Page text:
rich r


06 Apr 03 - 11:00 PM (#927591)
Subject: RE: Lyr Add: BALLAD OF FRANKIE SILVER
From: GUEST,Q

The North Carolina Folklore Journal, Vol. 47, # 1, Winter-Spring 2000 (not seen) contains "The Frankie Silver Issue," comprising historical and folkloristic materials dealing with the documentary film, "The Ballad of Frankie Silver." Bobby McMillon, a "traditional artist," constructed the film "from local legend, belief and history." It may add little to solving the mystery of the ballad- who wrote it and when- but should be interesting. Ballad


06 Apr 03 - 11:07 PM (#927595)
Subject: RE: Lyr Add: BALLAD OF FRANKIE SILVER
From: GUEST,Q

My link to the Lana Whited website on "Silver Resources" was incorrect: Silver
www.ferrum.edu/lwhited/silver.htm


06 Apr 03 - 11:53 PM (#927607)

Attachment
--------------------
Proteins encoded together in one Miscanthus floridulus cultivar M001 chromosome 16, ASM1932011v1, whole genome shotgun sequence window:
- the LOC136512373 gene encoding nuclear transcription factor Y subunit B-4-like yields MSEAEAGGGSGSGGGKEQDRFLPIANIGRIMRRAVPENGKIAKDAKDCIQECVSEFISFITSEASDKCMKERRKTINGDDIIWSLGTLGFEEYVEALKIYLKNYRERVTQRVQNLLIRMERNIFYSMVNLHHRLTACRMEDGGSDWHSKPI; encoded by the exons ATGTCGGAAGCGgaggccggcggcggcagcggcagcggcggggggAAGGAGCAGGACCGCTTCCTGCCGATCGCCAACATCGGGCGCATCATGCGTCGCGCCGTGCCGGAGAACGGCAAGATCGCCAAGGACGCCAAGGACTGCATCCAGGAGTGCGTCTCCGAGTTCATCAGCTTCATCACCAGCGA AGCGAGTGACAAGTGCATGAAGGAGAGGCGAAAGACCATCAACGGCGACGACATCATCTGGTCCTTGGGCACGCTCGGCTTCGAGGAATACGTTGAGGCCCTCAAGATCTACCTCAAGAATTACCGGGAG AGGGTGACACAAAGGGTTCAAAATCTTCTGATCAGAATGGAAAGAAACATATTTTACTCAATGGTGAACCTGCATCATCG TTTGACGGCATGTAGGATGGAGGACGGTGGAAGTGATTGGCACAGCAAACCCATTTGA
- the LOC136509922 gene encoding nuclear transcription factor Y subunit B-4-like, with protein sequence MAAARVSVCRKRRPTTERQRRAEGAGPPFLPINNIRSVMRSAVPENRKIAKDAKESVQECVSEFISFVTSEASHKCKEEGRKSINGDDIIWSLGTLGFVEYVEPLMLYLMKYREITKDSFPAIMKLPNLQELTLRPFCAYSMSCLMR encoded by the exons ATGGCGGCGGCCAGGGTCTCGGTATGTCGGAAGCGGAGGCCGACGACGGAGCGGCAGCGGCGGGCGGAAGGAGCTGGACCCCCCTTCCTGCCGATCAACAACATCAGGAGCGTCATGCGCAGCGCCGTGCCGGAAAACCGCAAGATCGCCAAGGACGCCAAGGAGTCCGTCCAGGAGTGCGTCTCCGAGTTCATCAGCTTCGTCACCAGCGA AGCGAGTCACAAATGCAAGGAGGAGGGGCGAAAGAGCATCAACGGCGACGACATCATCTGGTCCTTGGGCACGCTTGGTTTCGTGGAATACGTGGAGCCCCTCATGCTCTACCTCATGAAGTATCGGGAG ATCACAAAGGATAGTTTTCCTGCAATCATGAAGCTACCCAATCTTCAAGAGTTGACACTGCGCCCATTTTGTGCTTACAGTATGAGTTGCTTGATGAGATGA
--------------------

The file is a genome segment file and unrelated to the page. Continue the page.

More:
Subject: RE: Lyr Add: BALLAD OF FRANKIE SILVER
From: katlaughing

It is interesting to note that some of her descendants have her genealogy and theirs listed at www.ancestry.com. Could be on other sites, too. One of them does make note about her being hanged. I thought it also of interest that Frankie was only 18 years old or thereabouts and that her daughter was only three when Frankie was hanged.


07 Apr 03 - 02:19 PM (#928005)
Subject: RE: Lyr Add: BALLAD OF FRANKIE SILVER
From: GUEST,Q

The Samuel James Ervin (1844-1944) mentioned in posts above was a prominent lawyer in western North Carolina. He was born at Morgantown, a member of a very old American family.
Many of his papers are at the Univ. North Carolina.

His son, Samuel James Ervin Jr. (1896-1985), was an important and longtime US senator, active on committees including Judiciary, Rackets, and Watergate (a book by him on Watergate). His massive papers, over 40,000 items. are at the Univ. North Carolina. Important to the folk researcher is the collection on Burke County, North Carolina, Social Life and Customs.
He wrote several books, of most interest to folk researchers is "Humor of a Country Lawyer."
The Ervins family was interested in Genealogy, and traced their antecedents in America from the 17th century (Society of Mayflower Descendents) down through the Sons of th Confereracy.


01 Jul 03 - 08:20 PM (#974894)
Subject: RE: Lyr Add: BALLAD OF FRANKIE SILVER